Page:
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Voice artist, 56, behind iconic iPhone technology retrains as a funeral celebrant

The vocal artist behind the iconic smooth-talking iPhone assistant Siri has now retrained to become a funeral organiser.

Jon Briggs, 56, who is known to millions as the voice of Siri and the Weakest Link gameshow, has revealed he is now a funeral celebrant after selling his voice work agency Excellent Talent last year.

Mr Briggs, who began training for his new role around five years ago, described his new job as ‘fascinating’ and said it enabled him to ‘hear people’s life stories’.

He said: ‘You have to be able to write and speak, and not stumble over it on the day 

Jon Briggs (pictured), 56, who is known to millions as the voice of Siri and the Weakest Link gameshow, has retrained as a funeral organiser

‘It’s a fascinating job to have as you get to hear people’s life stories.’ 

Mr Briggs, who has lent his voice to both Apple and the BBC quiz show The Weakest Link in a varied and highly successful career, grew up in Oxford before he became one of the most famous voices on the planet.

His parents were students at the University of Oxford, and he grew up in Littlemore, before moving to north Oxford. 

The vocal artist attended the Dragon School and Magdalen College School, and in April 1981 – when he was just 16 – he was given the chance to be the voice for a teaser trailer at BBC Radio Oxford. 

‘I badgered them and finally they let me come in for a day – I made a little promo, a teaser trailer for the next day with Timmy Mallet,’ he said

‘Every waking moment I was at the radio station, right through from college to university.’ 

After leaving university, Mr Briggs worked in London for the BBC, and was then given a position at the breakfast radio show at Radio Oxford, when he was 20.

He said: ‘I was far too young to do it, but my news editor was mad enough to let me loose.

‘I was one of the youngest breakfast show hosts in the country at the time.’

He then spent time at BBC Radio 5, before setting up his own voice work agency, Excellent Talent, with his brother in 1996.

In 2005, the vocal artist recorded words to a text-to-speech service for a software company called Scansoft, who then sold them to Apple.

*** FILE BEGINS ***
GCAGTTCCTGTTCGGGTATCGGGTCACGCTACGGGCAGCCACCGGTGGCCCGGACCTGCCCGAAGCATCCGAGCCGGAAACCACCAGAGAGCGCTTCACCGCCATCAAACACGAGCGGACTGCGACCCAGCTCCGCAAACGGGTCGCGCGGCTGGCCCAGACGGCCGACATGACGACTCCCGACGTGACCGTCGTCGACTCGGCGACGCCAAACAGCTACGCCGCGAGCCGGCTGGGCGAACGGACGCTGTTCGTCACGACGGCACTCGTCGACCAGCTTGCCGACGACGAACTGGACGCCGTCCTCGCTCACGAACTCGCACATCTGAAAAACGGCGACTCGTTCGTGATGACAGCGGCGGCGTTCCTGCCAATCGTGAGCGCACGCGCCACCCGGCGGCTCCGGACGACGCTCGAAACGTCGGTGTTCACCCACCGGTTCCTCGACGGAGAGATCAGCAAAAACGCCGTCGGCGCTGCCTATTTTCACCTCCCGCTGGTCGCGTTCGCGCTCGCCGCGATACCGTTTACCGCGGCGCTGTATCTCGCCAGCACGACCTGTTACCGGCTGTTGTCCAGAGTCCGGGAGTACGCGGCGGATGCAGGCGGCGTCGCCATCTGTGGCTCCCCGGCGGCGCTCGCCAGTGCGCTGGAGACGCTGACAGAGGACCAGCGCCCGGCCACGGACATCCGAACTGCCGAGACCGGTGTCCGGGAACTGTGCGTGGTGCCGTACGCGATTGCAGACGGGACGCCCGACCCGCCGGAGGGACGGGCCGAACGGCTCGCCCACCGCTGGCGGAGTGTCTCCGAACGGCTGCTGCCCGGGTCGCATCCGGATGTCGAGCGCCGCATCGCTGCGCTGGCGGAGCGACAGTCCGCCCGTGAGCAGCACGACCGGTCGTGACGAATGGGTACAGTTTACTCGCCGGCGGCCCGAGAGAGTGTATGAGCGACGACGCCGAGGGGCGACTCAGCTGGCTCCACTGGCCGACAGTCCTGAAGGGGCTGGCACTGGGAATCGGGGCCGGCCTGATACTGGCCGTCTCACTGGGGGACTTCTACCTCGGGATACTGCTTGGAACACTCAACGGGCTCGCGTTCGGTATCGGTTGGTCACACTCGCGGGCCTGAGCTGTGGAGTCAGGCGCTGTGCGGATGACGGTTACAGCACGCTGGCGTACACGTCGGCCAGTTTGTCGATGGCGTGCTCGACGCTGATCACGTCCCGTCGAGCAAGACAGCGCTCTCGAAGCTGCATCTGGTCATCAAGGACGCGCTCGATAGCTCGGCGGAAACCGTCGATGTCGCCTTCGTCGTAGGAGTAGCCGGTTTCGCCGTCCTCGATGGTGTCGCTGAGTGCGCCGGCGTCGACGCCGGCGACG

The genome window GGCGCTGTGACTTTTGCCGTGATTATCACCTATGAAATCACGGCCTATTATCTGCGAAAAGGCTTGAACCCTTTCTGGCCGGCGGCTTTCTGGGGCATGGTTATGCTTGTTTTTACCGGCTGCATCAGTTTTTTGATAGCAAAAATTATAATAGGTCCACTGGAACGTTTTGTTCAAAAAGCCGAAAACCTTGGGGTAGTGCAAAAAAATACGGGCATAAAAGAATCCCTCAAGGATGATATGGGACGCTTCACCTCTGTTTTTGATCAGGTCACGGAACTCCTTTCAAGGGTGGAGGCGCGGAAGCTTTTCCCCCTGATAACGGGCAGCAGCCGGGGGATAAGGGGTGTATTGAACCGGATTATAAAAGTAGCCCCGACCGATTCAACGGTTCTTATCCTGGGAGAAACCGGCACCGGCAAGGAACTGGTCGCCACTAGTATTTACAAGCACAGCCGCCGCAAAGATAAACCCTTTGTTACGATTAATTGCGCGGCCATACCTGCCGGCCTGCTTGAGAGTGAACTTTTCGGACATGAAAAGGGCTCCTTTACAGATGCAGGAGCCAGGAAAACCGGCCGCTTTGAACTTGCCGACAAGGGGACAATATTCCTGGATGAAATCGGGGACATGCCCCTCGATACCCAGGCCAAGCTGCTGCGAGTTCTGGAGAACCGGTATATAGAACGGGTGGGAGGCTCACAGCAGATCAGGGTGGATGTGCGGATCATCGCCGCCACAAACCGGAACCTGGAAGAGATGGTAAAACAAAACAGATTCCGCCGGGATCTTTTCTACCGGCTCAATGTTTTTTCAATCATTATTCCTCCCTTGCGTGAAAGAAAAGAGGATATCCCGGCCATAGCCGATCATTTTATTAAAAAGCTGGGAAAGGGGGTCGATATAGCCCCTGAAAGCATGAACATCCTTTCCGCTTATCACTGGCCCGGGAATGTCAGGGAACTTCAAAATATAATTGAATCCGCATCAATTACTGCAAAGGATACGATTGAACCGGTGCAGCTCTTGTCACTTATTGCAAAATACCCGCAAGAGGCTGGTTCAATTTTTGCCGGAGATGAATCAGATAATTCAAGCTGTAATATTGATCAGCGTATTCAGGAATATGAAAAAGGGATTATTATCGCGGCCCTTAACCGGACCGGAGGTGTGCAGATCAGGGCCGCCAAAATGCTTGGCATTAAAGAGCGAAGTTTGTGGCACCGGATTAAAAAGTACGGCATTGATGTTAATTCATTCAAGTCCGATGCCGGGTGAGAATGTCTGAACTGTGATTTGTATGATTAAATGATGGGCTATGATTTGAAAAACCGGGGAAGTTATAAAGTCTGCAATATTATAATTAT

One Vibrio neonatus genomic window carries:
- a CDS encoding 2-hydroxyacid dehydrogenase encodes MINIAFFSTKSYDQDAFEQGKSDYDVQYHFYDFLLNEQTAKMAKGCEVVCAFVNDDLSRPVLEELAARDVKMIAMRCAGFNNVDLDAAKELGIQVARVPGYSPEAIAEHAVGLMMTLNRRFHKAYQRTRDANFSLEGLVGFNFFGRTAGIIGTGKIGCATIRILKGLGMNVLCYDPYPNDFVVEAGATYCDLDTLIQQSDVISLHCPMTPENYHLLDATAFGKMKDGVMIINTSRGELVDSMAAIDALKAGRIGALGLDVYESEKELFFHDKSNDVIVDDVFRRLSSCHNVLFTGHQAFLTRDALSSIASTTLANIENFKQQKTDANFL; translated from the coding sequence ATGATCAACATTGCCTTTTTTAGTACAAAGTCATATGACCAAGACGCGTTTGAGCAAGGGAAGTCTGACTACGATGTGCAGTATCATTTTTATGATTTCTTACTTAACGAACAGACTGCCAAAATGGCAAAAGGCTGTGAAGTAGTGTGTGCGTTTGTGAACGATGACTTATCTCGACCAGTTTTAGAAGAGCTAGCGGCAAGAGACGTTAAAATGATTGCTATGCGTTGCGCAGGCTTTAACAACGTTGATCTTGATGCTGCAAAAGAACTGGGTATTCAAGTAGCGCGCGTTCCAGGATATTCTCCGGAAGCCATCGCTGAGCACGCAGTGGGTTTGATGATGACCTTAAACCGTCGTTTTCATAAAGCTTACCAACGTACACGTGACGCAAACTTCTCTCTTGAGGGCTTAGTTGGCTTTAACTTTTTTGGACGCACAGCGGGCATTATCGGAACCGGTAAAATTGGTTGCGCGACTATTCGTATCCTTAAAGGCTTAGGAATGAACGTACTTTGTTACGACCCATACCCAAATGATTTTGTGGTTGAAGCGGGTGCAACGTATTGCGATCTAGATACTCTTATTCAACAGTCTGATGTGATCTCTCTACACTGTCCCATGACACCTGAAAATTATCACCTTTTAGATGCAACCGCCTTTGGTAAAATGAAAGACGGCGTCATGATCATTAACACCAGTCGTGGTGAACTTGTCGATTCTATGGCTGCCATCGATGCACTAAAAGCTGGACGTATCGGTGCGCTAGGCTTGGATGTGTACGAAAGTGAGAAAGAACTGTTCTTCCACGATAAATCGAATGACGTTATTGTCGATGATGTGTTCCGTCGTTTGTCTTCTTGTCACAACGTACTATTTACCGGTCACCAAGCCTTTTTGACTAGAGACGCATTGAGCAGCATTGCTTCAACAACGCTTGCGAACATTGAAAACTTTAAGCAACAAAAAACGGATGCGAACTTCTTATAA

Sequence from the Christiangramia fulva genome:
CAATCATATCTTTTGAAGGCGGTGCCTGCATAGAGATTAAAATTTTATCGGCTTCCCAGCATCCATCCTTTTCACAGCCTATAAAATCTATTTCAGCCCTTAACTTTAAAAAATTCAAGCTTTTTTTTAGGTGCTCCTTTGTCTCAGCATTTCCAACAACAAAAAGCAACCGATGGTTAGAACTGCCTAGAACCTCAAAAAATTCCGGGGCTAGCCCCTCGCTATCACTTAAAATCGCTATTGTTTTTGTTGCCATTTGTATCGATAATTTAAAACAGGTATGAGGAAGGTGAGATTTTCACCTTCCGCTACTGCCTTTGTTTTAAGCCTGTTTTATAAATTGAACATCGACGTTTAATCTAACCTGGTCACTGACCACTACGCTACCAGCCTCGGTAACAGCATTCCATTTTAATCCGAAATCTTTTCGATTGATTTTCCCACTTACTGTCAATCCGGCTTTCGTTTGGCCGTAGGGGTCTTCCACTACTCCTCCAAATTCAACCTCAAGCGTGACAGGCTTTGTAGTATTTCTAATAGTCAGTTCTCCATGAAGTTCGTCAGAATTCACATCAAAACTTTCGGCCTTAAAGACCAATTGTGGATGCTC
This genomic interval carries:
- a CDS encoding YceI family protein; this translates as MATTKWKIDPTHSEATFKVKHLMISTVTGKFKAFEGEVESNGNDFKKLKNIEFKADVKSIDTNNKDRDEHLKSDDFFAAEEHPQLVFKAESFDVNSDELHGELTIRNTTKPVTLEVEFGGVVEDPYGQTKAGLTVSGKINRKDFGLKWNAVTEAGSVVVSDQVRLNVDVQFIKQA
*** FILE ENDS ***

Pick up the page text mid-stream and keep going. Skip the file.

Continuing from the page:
He continued: ‘Siri was actually something we recorded for a completely different company in 2005.

In 2005, the vocal artist, who grew up in Oxford, recorded words to a text-to-speech service for a software company called Scansoft. The company then sold it to Apple and Siri was born.(Stock image)

 In 2005, the vocal artist, who grew up in Oxford, recorded words to a text-to-speech service for a software company called Scansoft. The company then sold it to Apple and Siri was born.(Stock image)

‘It wasn’t recorded by Apple, they licensed the four of us who had done it before.

‘I’m chuffed to bits to have been there for the original though, and the fact my voice turned up in millions of people’s pockets is bizarre.

‘One of the things I’m most proud of though is the artificial intelligence side of it.

‘It’s no credit to me but to some degree, my voice has helped people who use the phone and have visual impairments.’       

While many will recognise his voice work, it is as a journalist that Mr Briggs has spent most of his career.

‘I’ve always been a journalist at heart – if you ask me who I am, I say I’m a broadcast journalist, not a voice artist,’ he said.

‘Voice work is 10 per cent of what I do but it’s how everyone knows me.

‘In 2000, I got a call asking if I wanted to voice a daytime quiz show with Anne Robinson.

‘I wasn’t overly impressed at the beginning but when it launched in August, it was the only thing people were watching on TV.’             


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